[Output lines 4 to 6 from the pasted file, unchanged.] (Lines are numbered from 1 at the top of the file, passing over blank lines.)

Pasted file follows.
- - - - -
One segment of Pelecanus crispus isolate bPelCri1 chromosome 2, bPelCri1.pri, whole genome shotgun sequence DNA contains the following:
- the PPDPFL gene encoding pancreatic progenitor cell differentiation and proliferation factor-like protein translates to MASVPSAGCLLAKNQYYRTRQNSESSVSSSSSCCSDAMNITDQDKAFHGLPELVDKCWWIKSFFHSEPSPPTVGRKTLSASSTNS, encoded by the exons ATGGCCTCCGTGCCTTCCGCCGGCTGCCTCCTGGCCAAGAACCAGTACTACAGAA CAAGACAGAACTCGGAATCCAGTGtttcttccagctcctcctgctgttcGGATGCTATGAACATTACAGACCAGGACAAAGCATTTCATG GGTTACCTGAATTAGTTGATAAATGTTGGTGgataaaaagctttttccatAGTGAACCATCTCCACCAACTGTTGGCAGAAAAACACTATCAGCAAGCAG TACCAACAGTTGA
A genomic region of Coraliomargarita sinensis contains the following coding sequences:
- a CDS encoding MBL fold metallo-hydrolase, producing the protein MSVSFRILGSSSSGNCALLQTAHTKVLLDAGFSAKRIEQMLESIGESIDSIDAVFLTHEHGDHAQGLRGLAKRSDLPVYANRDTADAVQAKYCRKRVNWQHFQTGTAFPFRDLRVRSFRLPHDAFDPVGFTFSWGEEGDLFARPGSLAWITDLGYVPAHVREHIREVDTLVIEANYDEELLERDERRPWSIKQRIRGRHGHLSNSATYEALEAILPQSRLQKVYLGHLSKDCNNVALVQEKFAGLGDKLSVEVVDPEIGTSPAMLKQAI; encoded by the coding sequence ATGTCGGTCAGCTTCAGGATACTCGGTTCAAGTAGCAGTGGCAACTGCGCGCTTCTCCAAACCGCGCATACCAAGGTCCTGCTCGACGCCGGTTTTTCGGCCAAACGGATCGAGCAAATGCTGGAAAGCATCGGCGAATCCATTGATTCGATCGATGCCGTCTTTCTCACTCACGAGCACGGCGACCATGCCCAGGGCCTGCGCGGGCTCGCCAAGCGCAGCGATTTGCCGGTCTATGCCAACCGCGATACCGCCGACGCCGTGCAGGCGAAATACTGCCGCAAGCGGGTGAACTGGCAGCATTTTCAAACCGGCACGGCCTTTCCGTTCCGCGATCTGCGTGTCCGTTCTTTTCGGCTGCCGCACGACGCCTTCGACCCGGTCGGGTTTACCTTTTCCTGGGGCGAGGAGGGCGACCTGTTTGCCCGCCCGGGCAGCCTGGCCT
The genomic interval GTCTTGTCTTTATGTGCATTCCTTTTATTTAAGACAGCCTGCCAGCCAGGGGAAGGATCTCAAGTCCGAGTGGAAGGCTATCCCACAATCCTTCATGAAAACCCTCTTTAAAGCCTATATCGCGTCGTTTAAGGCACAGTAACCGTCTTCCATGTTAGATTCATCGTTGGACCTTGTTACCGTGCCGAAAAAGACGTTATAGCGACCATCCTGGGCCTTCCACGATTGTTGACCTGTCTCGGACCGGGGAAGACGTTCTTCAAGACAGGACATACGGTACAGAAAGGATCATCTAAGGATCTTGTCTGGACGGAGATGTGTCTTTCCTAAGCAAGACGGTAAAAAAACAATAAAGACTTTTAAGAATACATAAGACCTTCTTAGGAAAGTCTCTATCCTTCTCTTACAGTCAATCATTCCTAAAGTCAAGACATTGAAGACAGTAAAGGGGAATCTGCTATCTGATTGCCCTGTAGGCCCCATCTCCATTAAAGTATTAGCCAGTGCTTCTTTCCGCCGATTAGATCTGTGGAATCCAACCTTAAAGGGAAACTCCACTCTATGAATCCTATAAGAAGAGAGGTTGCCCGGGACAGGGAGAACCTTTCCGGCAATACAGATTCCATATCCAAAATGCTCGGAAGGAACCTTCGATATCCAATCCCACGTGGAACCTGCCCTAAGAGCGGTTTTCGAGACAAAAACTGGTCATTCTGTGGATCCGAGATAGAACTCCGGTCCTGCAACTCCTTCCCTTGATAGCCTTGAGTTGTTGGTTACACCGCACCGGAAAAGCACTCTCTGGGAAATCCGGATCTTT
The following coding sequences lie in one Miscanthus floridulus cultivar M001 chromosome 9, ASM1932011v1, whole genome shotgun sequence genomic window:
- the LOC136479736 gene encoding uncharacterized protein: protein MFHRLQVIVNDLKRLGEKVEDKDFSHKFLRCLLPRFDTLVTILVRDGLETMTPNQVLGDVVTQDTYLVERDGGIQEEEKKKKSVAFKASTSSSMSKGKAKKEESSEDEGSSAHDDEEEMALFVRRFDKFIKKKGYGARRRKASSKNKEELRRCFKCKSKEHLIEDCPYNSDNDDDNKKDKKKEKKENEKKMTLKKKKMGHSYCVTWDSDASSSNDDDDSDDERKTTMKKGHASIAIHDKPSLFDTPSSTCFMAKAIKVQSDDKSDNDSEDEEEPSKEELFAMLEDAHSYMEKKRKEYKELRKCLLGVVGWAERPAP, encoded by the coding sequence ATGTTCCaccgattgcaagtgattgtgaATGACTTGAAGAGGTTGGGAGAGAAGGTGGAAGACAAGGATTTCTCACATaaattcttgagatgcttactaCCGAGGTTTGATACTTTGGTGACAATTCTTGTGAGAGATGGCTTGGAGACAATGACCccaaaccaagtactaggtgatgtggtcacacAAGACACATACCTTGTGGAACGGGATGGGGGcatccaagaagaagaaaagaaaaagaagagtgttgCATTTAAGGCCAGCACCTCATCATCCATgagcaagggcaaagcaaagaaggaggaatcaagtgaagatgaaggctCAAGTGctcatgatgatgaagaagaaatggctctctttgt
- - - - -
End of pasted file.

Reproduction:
- a CDS encoding MBL fold metallo-hydrolase, producing the protein MSVSFRILGSSSSGNCALLQTAHTKVLLDAGFSAKRIEQMLESIGESIDSIDAVFLTHEHGDHAQGLRGLAKRSDLPVYANRDTADAVQAKYCRKRVNWQHFQTGTAFPFRDLRVRSFRLPHDAFDPVGFTFSWGEEGDLFARPGSLAWITDLGYVPAHVREHIREVDTLVIEANYDEELLERDERRPWSIKQRIRGRHGHLSNSATYEALEAILPQSRLQKVYLGHLSKDCNNVALVQEKFAGLGDKLSVEVVDPEIGTSPAMLKQAI; encoded by the coding sequence ATGTCGGTCAGCTTCAGGATACTCGGTTCAAGTAGCAGTGGCAACTGCGCGCTTCTCCAAACCGCGCATACCAAGGTCCTGCTCGACGCCGGTTTTTCGGCCAAACGGATCGAGCAAATGCTGGAAAGCATCGGCGAATCCATTGATTCGATCGATGCCGTCTTTCTCACTCACGAGCACGGCGACCATGCCCAGGGCCTGCGCGGGCTCGCCAAGCGCAGCGATTTGCCGGTCTATGCCAACCGCGATACCGCCGACGCCGTGCAGGCGAAATACTGCCGCAAGCGGGTGAACTGGCAGCATTTTCAAACCGGCACGGCCTTTCCGTTCCGCGATCTGCGTGTCCGTTCTTTTCGGCTGCCGCACGACGCCTTCGACCCGGTCGGGTTTACCTTTTCCTGGGGCGAGGAGGGCGACCTGTTTGCCCGCCCGGGCAGCCTGGCCT
The genomic interval GTCTTGTCTTTATGTGCATTCCTTTTATTTAAGACAGCCTGCCAGCCAGGGGAAGGATCTCAAGTCCGAGTGGAAGGCTATCCCACAATCCTTCATGAAAACCCTCTTTAAAGCCTATATCGCGTCGTTTAAGGCACAGTAACCGTCTTCCATGTTAGATTCATCGTTGGACCTTGTTACCGTGCCGAAAAAGACGTTATAGCGACCATCCTGGGCCTTCCACGATTGTTGACCTGTCTCGGACCGGGGAAGACGTTCTTCAAGACAGGACATACGGTACAGAAAGGATCATCTAAGGATCTTGTCTGGACGGAGATGTGTCTTTCCTAAGCAAGACGGTAAAAAAACAATAAAGACTTTTAAGAATACATAAGACCTTCTTAGGAAAGTCTCTATCCTTCTCTTACAGTCAATCATTCCTAAAGTCAAGACATTGAAGACAGTAAAGGGGAATCTGCTATCTGATTGCCCTGTAGGCCCCATCTCCATTAAAGTATTAGCCAGTGCTTCTTTCCGCCGATTAGATCTGTGGAATCCAACCTTAAAGGGAAACTCCACTCTATGAATCCTATAAGAAGAGAGGTTGCCCGGGACAGGGAGAACCTTTCCGGCAATACAGATTCCATATCCAAAATGCTCGGAAGGAACCTTCGATATCCAATCCCACGTGGAACCTGCCCTAAGAGCGGTTTTCGAGACAAAAACTGGTCATTCTGTGGATCCGAGATAGAACTCCGGTCCTGCAACTCCTTCCCTTGATAGCCTTGAGTTGTTGGTTACACCGCACCGGAAAAGCACTCTCTGGGAAATCCGGATCTTT
The following coding sequences lie in one Miscanthus floridulus cultivar M001 chromosome 9, ASM1932011v1, whole genome shotgun sequence genomic window: